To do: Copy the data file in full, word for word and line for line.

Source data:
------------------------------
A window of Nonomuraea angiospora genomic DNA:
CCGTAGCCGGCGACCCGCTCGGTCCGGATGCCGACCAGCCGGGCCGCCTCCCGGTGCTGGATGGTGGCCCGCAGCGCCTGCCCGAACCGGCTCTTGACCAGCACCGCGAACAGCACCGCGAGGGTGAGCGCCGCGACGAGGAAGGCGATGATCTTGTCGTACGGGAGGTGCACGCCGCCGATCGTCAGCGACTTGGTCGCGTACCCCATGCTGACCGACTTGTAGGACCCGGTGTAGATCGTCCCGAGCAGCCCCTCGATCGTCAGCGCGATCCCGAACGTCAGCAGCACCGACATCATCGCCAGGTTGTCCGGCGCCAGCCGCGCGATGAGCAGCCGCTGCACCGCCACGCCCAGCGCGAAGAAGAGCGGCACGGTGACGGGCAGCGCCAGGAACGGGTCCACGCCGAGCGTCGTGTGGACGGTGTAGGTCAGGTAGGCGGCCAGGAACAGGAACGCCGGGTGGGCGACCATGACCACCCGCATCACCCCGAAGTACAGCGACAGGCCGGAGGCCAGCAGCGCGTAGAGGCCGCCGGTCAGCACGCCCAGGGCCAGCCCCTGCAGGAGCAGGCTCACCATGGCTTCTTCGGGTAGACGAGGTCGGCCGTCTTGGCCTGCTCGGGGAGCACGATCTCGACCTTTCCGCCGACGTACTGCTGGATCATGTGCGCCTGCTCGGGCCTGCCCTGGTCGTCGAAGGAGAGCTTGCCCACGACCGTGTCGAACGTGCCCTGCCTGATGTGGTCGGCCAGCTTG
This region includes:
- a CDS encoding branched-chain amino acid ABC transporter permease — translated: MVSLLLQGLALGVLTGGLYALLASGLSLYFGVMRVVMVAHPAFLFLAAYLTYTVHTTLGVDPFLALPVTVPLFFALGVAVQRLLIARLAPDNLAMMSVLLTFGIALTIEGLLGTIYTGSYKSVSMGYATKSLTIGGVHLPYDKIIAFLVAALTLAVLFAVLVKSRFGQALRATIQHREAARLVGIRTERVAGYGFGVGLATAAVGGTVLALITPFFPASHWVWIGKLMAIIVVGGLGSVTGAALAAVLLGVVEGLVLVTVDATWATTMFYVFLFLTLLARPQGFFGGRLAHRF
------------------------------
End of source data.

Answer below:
A window of Nonomuraea angiospora genomic DNA:
CCGTAGCCGGCGACCCGCTCGGTCCGGATGCCGACCAGCCGGGCCGCCTCCCGGTGCTGGATGGTGGCCCGCAGCGCCTGCCCGAACCGGCTCTTGACCAGCACCGCGAACAGCACCGCGAGGGTGAGCGCCGCGACGAGGAAGGCGATGATCTTGTCGTACGGGAGGTGCACGCCGCCGATCGTCAGCGACTTGGTCGCGTACCCCATGCTGACCGACTTGTAGGACCCGGTGTAGATCGTCCCGAGCAGCCCCTCGATCGTCAGCGCGATCCCGAACGTCAGCAGCACCGACATCATCGCCAGGTTGTCCGGCGCCAGCCGCGCGATGAGCAGCCGCTGCACCGCCACGCCCAGCGCGAAGAAGAGCGGCACGGTGACGGGCAGCGCCAGGAACGGGTCCACGCCGAGCGTCGTGTGGACGGTGTAGGTCAGGTAGGCGGCCAGGAACAGGAACGCCGGGTGGGCGACCATGACCACCCGCATCACCCCGAAGTACAGCGACAGGCCGGAGGCCAGCAGCGCGTAGAGGCCGCCGGTCAGCACGCCCAGGGCCAGCCCCTGCAGGAGCAGGCTCACCATGGCTTCTTCGGGTAGACGAGGTCGGCCGTCTTGGCCTGCTCGGGGAGCACGATCTCGACCTTTCCGCCGACGTACTGCTGGATCATGTGCGCCTGCTCGGGCCTGCCCTGGTCGTCGAAGGAGAGCTTGCCCACGACCGTGTCGAACGTGCCCTGCCTGATGTGGTCGGCCAGCTTG
This region includes:
- a CDS encoding branched-chain amino acid ABC transporter permease — translated: MVSLLLQGLALGVLTGGLYALLASGLSLYFGVMRVVMVAHPAFLFLAAYLTYTVHTTLGVDPFLALPVTVPLFFALGVAVQRLLIARLAPDNLAMMSVLLTFGIALTIEGLLGTIYTGSYKSVSMGYATKSLTIGGVHLPYDKIIAFLVAALTLAVLFAVLVKSRFGQALRATIQHREAARLVGIRTERVAGYGFGVGLATAAVGGTVLALITPFFPASHWVWIGKLMAIIVVGGLGSVTGAALAAVLLGVVEGLVLVTVDATWATTMFYVFLFLTLLARPQGFFGGRLAHRF